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Cox-2: still bleeding after all these years
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The COX-2 inhibitors have been hailed as the great new hope in pain-relief therapy, and especially for conditions such as arthritis

The COX-2 inhibitors have been hailed as the great new hope in pain-relief therapy, and especially for conditions such as arthritis. Unlike the standard NSAIDs (non-steroidal, anti-inflammatory drugs), they weren't supposed to cause gastrointestinal bleeding. The trouble is - they do.

Researchers in Toronto have discovered the problem after reviewing the healthcare of 1.3 million residents in Ontario who were at least 66 years of age. In the eight years between 1994 and 2002, the researchers discovered a sudden, and significant, increase in NSAID use, and it was entirely due to the launch of the new COX-2 drugs. Usage increased by 41 per cent, and among people who previously were concerned about the risks of stomach bleeding with the standard NSAIDs.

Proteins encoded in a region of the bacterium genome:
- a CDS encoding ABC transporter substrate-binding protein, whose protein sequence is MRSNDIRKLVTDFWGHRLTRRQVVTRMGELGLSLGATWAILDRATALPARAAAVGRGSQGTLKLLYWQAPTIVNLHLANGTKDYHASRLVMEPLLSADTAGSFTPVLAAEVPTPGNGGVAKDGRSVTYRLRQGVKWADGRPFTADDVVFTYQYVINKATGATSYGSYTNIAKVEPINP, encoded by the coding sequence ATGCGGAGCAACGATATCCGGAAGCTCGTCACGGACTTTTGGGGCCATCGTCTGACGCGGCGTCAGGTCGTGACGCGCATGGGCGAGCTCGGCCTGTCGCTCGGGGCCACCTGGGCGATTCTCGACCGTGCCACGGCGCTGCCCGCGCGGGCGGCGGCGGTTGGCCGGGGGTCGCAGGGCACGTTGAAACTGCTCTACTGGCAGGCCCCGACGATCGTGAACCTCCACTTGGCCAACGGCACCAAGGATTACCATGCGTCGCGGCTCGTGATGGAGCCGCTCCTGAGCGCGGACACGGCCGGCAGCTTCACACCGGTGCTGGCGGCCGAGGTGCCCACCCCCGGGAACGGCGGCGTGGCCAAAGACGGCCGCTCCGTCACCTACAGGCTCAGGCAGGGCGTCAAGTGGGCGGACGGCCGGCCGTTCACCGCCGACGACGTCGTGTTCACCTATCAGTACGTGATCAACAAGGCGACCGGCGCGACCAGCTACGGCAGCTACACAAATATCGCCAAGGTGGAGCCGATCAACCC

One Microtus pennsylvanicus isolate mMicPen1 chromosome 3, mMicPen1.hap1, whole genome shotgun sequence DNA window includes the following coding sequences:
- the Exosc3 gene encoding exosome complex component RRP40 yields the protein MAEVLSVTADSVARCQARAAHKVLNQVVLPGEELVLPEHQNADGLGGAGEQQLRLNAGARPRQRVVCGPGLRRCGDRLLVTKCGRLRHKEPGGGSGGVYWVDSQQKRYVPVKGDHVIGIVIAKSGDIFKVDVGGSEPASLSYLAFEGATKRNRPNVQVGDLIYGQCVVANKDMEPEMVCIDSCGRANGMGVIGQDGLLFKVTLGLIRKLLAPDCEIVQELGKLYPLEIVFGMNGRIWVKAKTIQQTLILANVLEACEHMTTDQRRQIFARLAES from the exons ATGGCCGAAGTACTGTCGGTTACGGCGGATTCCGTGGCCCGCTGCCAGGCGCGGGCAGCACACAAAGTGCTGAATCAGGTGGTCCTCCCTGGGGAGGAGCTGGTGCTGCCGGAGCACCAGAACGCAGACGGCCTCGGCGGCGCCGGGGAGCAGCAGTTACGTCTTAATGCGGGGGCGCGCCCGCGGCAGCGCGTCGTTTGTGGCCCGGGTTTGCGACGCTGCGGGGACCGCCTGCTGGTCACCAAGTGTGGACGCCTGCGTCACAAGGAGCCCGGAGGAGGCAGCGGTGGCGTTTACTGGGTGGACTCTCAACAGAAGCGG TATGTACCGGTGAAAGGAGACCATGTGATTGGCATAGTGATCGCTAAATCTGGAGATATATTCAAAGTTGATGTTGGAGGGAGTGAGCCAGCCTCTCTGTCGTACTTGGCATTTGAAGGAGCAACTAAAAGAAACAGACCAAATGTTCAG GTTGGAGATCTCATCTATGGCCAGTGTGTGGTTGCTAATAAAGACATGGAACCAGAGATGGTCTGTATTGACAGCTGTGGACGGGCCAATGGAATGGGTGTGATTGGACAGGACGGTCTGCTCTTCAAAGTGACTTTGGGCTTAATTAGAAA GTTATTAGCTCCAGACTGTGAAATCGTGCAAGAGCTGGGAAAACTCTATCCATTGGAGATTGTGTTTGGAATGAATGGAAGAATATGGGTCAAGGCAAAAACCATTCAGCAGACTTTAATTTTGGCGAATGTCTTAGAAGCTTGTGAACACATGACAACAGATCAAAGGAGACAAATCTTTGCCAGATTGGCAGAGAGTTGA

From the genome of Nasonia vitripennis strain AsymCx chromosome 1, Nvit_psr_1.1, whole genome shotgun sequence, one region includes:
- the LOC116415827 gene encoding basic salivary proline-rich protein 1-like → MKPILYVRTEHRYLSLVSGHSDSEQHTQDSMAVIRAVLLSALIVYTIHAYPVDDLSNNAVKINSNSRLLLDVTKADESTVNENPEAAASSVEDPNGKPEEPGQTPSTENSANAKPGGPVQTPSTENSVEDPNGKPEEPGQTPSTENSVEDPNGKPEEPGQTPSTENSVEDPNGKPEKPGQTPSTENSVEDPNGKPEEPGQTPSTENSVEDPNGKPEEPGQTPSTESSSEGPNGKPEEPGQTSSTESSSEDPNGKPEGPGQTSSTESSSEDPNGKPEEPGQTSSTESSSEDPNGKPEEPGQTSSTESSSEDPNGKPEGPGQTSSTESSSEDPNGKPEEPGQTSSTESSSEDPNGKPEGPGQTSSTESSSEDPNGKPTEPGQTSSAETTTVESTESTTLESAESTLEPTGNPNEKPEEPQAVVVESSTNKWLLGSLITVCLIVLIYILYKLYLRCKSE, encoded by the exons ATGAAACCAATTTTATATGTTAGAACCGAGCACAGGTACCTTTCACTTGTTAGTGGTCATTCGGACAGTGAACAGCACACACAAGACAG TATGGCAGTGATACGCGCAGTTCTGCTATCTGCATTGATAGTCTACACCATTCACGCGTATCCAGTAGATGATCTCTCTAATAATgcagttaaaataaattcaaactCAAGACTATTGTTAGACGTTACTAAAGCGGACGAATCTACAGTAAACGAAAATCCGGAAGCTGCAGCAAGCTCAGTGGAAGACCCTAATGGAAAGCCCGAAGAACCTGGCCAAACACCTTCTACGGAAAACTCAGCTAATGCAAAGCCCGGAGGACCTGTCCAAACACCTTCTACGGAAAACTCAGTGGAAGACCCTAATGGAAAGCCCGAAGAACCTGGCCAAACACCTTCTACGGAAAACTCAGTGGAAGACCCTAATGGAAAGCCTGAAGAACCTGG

But, during the same period, there was a 10 per cent increase in hospital cases of upper gastrointestinal haemorrhage. A coincidence? The research team from the Institute for Clinical Evaluative Sciences thinks not.

Immediately before the introduction of COX-2 drugs such as rofecoxib, celecoxib and, more recently, meloxicam, there had been a significant dip in cases of stomach bleeding. During the study period, other conditions such as heart attack stayed at a steady rate, and gastrointestinal problems were the only ones that had significantly increased.

(Source: British Medical Journal, 2004; 328: 1415-6).


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